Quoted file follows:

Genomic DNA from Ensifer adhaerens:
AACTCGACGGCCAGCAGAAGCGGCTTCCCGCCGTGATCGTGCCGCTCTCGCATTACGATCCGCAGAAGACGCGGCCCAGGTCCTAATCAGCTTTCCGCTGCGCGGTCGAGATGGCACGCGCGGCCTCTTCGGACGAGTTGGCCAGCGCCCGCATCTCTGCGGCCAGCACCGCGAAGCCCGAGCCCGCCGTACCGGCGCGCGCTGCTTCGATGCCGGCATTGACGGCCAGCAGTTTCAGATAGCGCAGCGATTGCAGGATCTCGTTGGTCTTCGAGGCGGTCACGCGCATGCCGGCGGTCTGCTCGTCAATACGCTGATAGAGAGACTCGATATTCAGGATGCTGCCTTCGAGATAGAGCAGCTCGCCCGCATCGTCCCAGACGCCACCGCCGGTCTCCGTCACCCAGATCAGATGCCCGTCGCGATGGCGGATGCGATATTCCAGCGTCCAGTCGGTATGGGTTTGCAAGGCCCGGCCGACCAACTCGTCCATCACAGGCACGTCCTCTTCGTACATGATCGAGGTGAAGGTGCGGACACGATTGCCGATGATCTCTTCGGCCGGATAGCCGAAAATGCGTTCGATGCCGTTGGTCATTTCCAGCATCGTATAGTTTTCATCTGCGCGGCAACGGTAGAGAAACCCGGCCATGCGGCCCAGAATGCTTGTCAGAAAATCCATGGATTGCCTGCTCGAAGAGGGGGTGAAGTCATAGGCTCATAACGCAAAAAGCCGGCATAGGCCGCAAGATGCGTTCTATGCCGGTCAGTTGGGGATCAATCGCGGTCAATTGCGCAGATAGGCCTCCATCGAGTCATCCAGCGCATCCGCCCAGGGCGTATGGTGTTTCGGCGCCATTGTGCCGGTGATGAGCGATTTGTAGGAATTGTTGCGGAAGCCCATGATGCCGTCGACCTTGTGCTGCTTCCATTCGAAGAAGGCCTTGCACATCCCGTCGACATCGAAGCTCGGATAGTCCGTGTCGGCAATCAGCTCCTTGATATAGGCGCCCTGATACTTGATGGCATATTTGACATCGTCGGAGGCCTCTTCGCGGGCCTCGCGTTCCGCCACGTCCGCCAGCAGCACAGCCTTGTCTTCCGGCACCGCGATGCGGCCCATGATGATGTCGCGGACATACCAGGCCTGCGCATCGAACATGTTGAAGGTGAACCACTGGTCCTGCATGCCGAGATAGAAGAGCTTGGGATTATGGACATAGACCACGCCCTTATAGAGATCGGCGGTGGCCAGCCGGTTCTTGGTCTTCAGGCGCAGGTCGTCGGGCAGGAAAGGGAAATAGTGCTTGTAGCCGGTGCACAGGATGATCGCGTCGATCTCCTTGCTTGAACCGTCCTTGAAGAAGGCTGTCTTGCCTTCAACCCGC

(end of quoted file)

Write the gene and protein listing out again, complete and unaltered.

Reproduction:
Genomic DNA from Ensifer adhaerens:
AACTCGACGGCCAGCAGAAGCGGCTTCCCGCCGTGATCGTGCCGCTCTCGCATTACGATCCGCAGAAGACGCGGCCCAGGTCCTAATCAGCTTTCCGCTGCGCGGTCGAGATGGCACGCGCGGCCTCTTCGGACGAGTTGGCCAGCGCCCGCATCTCTGCGGCCAGCACCGCGAAGCCCGAGCCCGCCGTACCGGCGCGCGCTGCTTCGATGCCGGCATTGACGGCCAGCAGTTTCAGATAGCGCAGCGATTGCAGGATCTCGTTGGTCTTCGAGGCGGTCACGCGCATGCCGGCGGTCTGCTCGTCAATACGCTGATAGAGAGACTCGATATTCAGGATGCTGCCTTCGAGATAGAGCAGCTCGCCCGCATCGTCCCAGACGCCACCGCCGGTCTCCGTCACCCAGATCAGATGCCCGTCGCGATGGCGGATGCGATATTCCAGCGTCCAGTCGGTATGGGTTTGCAAGGCCCGGCCGACCAACTCGTCCATCACAGGCACGTCCTCTTCGTACATGATCGAGGTGAAGGTGCGGACACGATTGCCGATGATCTCTTCGGCCGGATAGCCGAAAATGCGTTCGATGCCGTTGGTCATTTCCAGCATCGTATAGTTTTCATCTGCGCGGCAACGGTAGAGAAACCCGGCCATGCGGCCCAGAATGCTTGTCAGAAAATCCATGGATTGCCTGCTCGAAGAGGGGGTGAAGTCATAGGCTCATAACGCAAAAAGCCGGCATAGGCCGCAAGATGCGTTCTATGCCGGTCAGTTGGGGATCAATCGCGGTCAATTGCGCAGATAGGCCTCCATCGAGTCATCCAGCGCATCCGCCCAGGGCGTATGGTGTTTCGGCGCCATTGTGCCGGTGATGAGCGATTTGTAGGAATTGTTGCGGAAGCCCATGATGCCGTCGACCTTGTGCTGCTTCCATTCGAAGAAGGCCTTGCACATCCCGTCGACATCGAAGCTCGGATAGTCCGTGTCGGCAATCAGCTCCTTGATATAGGCGCCCTGATACTTGATGGCATATTTGACATCGTCGGAGGCCTCTTCGCGGGCCTCGCGTTCCGCCACGTCCGCCAGCAGCACAGCCTTGTCTTCCGGCACCGCGATGCGGCCCATGATGATGTCGCGGACATACCAGGCCTGCGCATCGAACATGTTGAAGGTGAACCACTGGTCCTGCATGCCGAGATAGAAGAGCTTGGGATTATGGACATAGACCACGCCCTTATAGAGATCGGCGGTGGCCAGCCGGTTCTTGGTCTTCAGGCGCAGGTCGTCGGGCAGGAAAGGGAAATAGTGCTTGTAGCCGGTGCACAGGATGATCGCGTCGATCTCCTTGCTTGAACCGTCCTTGAAGAAGGCTGTCTTGCCTTCAACCCGC